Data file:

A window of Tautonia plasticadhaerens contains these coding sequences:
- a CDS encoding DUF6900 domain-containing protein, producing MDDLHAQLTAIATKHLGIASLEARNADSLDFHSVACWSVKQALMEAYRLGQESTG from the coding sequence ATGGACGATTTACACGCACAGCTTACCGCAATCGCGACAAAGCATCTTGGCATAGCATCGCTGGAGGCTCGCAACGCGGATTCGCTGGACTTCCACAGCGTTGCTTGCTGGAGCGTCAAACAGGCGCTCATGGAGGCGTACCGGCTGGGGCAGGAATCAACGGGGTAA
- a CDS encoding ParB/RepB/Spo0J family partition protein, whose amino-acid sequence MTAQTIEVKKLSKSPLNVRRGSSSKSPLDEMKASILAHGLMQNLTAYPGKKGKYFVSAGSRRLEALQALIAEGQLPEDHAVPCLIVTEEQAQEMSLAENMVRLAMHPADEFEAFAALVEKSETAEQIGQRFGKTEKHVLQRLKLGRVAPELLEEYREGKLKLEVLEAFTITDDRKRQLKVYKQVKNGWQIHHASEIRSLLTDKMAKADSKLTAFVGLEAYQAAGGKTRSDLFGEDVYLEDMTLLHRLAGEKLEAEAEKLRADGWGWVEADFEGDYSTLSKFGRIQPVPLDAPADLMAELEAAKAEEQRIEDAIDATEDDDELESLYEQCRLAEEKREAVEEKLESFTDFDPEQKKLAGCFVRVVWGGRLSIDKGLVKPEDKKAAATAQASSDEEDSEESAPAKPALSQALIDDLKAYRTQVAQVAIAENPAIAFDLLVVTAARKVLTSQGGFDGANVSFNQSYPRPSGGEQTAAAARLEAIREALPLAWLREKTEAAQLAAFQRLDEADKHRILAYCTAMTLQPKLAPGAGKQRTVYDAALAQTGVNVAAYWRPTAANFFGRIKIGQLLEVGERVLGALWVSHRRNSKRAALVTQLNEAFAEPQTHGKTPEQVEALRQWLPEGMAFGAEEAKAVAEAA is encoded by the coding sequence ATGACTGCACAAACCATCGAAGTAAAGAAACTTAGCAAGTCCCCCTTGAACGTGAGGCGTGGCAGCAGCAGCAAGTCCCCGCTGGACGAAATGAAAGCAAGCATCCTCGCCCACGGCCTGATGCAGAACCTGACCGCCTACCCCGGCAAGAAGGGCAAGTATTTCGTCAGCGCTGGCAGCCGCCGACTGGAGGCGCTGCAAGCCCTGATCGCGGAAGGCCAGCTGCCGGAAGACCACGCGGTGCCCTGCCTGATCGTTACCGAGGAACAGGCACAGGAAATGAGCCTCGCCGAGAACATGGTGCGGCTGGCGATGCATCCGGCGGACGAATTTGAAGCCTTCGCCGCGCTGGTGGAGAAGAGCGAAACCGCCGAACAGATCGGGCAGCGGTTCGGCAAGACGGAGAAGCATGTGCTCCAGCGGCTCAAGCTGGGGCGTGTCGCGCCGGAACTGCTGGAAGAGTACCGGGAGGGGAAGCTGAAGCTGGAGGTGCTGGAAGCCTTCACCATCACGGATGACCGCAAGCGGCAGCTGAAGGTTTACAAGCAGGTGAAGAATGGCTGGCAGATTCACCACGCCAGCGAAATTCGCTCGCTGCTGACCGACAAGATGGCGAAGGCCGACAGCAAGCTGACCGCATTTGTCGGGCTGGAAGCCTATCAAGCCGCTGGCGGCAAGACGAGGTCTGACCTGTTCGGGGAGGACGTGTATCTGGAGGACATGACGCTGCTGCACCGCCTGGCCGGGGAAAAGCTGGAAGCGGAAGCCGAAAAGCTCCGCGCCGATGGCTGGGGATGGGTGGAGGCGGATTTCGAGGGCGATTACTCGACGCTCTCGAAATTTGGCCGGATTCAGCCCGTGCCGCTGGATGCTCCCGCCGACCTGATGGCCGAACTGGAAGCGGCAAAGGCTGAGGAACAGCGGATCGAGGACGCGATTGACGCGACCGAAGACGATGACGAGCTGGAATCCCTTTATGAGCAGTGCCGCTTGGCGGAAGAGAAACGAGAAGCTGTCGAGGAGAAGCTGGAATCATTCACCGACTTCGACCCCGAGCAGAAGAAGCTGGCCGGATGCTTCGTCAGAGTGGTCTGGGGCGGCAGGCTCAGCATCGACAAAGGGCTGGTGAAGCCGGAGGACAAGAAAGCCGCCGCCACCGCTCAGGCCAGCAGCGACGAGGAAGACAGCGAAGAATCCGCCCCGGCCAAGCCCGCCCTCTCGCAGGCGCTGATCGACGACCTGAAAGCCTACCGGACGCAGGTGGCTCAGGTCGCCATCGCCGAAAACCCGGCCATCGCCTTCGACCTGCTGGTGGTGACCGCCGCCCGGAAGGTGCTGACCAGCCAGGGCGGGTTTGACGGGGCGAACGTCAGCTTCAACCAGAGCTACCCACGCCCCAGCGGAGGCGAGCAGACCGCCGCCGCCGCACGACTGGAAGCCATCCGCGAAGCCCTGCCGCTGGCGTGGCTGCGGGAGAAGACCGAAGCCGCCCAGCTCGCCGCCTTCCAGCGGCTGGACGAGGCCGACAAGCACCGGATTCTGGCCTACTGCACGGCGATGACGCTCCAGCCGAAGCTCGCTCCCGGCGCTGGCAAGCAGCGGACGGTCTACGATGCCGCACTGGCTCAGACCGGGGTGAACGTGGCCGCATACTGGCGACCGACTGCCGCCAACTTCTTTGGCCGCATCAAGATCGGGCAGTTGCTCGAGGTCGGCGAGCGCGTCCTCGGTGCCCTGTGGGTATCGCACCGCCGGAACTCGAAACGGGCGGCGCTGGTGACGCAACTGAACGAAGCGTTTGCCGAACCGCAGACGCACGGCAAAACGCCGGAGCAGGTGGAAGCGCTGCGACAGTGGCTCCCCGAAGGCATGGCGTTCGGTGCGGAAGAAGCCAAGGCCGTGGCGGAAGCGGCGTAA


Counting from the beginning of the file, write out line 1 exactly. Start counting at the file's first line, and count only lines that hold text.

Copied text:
A window of Tautonia plasticadhaerens contains these coding sequences: